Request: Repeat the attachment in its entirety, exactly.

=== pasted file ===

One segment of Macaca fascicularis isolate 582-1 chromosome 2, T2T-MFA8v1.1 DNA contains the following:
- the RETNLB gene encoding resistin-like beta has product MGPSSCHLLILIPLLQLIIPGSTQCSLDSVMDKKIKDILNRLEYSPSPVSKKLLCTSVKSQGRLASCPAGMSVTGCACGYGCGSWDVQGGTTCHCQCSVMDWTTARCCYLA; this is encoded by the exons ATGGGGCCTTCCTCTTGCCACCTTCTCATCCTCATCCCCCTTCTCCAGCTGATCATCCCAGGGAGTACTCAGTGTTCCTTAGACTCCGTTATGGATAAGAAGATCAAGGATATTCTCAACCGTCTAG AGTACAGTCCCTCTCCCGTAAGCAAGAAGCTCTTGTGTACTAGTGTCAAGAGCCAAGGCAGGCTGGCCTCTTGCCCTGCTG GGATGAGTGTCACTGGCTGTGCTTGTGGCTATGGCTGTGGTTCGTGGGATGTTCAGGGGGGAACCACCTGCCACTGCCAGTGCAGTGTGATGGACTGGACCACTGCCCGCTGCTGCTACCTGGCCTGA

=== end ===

One segment of Macaca fascicularis isolate 582-1 chromosome 2, T2T-MFA8v1.1 DNA contains the following:
- the RETNLB gene encoding resistin-like beta has product MGPSSCHLLILIPLLQLIIPGSTQCSLDSVMDKKIKDILNRLEYSPSPVSKKLLCTSVKSQGRLASCPAGMSVTGCACGYGCGSWDVQGGTTCHCQCSVMDWTTARCCYLA; this is encoded by the exons ATGGGGCCTTCCTCTTGCCACCTTCTCATCCTCATCCCCCTTCTCCAGCTGATCATCCCAGGGAGTACTCAGTGTTCCTTAGACTCCGTTATGGATAAGAAGATCAAGGATATTCTCAACCGTCTAG AGTACAGTCCCTCTCCCGTAAGCAAGAAGCTCTTGTGTACTAGTGTCAAGAGCCAAGGCAGGCTGGCCTCTTGCCCTGCTG GGATGAGTGTCACTGGCTGTGCTTGTGGCTATGGCTGTGGTTCGTGGGATGTTCAGGGGGGAACCACCTGCCACTGCCAGTGCAGTGTGATGGACTGGACCACTGCCCGCTGCTGCTACCTGGCCTGA